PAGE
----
The biggest garden 'pest' to a suburban and rural gardens is definitely deer.
Many homeowners can succeed or at least mitigate this challenge to their garden design by employing seasonally adjusted nonlethal measures such as deer-resistant plants, repellant substances, frighteners or barriers/fencing.
There are many different views about having these creatures in the garden, but one thing is for certain: there's really not much you can do to keep them out completely. Even plants that are deer resistant become appealing if the animal is hungry enough. If you have an invasion on your hands your best bet is a double fence. Deer can jump pretty high, but they don't like to jump across a double barrier. So a fence inside a fence is much more effective than one tall fence. The fence should be 6 ft. high minimum, preference is 7ft. The space between the fences should be too far apart for a deer to jump across. You can also install plant material that are” least likely to be browsed by deer.” Most states have horticultural extensions that offer recommendations. New Jersey, New York, Connecticut. Some links provided below.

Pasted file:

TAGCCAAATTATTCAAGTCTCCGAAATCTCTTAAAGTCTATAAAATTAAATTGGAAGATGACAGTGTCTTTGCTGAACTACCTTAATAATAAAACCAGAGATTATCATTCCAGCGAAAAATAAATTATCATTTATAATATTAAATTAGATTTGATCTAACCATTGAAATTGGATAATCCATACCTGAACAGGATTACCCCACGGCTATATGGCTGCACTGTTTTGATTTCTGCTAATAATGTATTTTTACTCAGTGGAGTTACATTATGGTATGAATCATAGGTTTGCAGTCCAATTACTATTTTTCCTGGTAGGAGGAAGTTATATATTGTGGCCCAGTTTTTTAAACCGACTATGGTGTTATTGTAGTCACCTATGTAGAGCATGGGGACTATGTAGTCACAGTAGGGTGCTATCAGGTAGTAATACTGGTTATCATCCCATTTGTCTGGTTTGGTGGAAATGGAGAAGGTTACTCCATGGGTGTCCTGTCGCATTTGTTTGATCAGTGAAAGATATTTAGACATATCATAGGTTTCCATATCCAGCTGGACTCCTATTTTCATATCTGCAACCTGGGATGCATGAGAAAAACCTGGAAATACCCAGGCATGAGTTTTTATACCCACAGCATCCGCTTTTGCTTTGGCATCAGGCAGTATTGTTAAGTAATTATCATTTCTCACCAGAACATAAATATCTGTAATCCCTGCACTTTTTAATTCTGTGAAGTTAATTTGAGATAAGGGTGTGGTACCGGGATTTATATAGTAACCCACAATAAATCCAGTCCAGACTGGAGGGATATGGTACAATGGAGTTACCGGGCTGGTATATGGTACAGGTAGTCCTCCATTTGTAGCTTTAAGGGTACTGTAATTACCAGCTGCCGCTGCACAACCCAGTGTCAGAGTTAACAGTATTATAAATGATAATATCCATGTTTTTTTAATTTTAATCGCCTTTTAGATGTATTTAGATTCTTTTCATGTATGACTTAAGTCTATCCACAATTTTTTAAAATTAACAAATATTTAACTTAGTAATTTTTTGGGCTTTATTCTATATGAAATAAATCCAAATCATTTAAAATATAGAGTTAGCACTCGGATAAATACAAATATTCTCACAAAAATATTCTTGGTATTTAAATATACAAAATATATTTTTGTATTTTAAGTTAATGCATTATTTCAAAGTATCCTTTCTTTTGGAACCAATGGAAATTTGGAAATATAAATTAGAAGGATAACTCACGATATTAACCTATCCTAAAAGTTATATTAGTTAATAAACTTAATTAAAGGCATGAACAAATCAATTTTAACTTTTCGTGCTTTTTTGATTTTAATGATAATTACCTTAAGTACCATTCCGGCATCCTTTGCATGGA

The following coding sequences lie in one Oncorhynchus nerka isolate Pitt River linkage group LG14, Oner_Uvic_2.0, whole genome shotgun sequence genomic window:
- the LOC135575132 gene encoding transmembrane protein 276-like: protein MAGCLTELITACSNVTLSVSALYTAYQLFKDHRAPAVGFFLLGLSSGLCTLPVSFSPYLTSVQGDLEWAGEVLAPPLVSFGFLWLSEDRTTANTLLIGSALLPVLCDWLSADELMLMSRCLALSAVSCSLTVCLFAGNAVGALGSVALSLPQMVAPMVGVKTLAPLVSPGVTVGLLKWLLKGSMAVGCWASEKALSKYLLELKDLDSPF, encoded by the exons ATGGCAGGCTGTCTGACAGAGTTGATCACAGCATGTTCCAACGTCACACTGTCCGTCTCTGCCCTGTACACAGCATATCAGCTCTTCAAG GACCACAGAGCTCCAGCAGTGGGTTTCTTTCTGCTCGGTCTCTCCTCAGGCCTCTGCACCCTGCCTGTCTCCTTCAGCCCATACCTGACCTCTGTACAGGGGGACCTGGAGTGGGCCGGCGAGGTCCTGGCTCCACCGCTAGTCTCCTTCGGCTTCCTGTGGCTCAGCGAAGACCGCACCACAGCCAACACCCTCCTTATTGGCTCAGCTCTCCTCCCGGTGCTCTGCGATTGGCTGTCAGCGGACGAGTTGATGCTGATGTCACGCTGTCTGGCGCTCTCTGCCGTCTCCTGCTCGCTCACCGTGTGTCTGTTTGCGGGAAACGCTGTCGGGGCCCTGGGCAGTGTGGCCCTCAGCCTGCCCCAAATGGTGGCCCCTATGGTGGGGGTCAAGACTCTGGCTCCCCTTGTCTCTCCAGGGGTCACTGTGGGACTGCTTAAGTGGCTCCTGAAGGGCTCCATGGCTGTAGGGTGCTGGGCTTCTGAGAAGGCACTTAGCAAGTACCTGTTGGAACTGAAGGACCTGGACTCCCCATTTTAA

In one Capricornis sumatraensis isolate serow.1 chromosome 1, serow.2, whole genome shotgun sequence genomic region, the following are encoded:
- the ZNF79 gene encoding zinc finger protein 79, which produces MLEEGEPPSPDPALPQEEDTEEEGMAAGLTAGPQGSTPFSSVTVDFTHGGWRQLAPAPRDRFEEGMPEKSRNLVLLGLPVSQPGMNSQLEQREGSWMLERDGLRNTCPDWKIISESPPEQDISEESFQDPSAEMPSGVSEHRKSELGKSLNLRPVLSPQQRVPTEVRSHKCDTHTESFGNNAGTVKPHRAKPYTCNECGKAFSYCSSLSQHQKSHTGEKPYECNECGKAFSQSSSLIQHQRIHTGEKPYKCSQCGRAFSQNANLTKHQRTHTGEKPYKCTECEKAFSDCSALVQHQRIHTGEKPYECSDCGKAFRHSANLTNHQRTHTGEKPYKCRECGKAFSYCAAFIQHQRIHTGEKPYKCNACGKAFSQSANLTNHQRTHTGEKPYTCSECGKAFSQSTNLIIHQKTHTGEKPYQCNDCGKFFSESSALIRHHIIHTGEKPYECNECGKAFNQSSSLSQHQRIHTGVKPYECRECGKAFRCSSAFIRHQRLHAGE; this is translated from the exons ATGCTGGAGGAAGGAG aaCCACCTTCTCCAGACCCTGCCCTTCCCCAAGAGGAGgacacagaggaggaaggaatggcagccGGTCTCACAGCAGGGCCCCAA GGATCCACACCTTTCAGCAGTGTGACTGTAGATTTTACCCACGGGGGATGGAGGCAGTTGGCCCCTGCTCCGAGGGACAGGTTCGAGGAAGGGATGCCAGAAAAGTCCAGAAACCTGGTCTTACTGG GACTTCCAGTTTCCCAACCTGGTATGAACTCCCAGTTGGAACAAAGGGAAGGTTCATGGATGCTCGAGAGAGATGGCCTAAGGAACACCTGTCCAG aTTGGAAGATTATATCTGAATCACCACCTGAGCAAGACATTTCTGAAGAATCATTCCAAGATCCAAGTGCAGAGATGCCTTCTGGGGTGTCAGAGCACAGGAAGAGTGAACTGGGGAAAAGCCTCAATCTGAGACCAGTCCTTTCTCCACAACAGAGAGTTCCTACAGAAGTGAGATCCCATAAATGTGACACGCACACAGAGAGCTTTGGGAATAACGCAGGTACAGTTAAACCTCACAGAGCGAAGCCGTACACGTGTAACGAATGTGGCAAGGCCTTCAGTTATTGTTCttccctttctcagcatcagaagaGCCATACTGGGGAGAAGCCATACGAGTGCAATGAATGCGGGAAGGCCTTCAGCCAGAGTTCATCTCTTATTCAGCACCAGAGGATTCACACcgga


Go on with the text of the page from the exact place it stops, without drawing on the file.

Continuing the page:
Taxes and Arborvitae are considered "deer" candy. They are perhaps one of the most likely plants that deer will browse on a suburban landscape. When designing beds consider the deer’s browsing methodology… put a plant that they don’t prefer (Pieris japonica) in front of one that they do (Taxus, Arborvitae). Deer will browse as high as they can comfortable reach.. so it make sense that in the photo below these large Arborvitae are devoured up to 7 feet.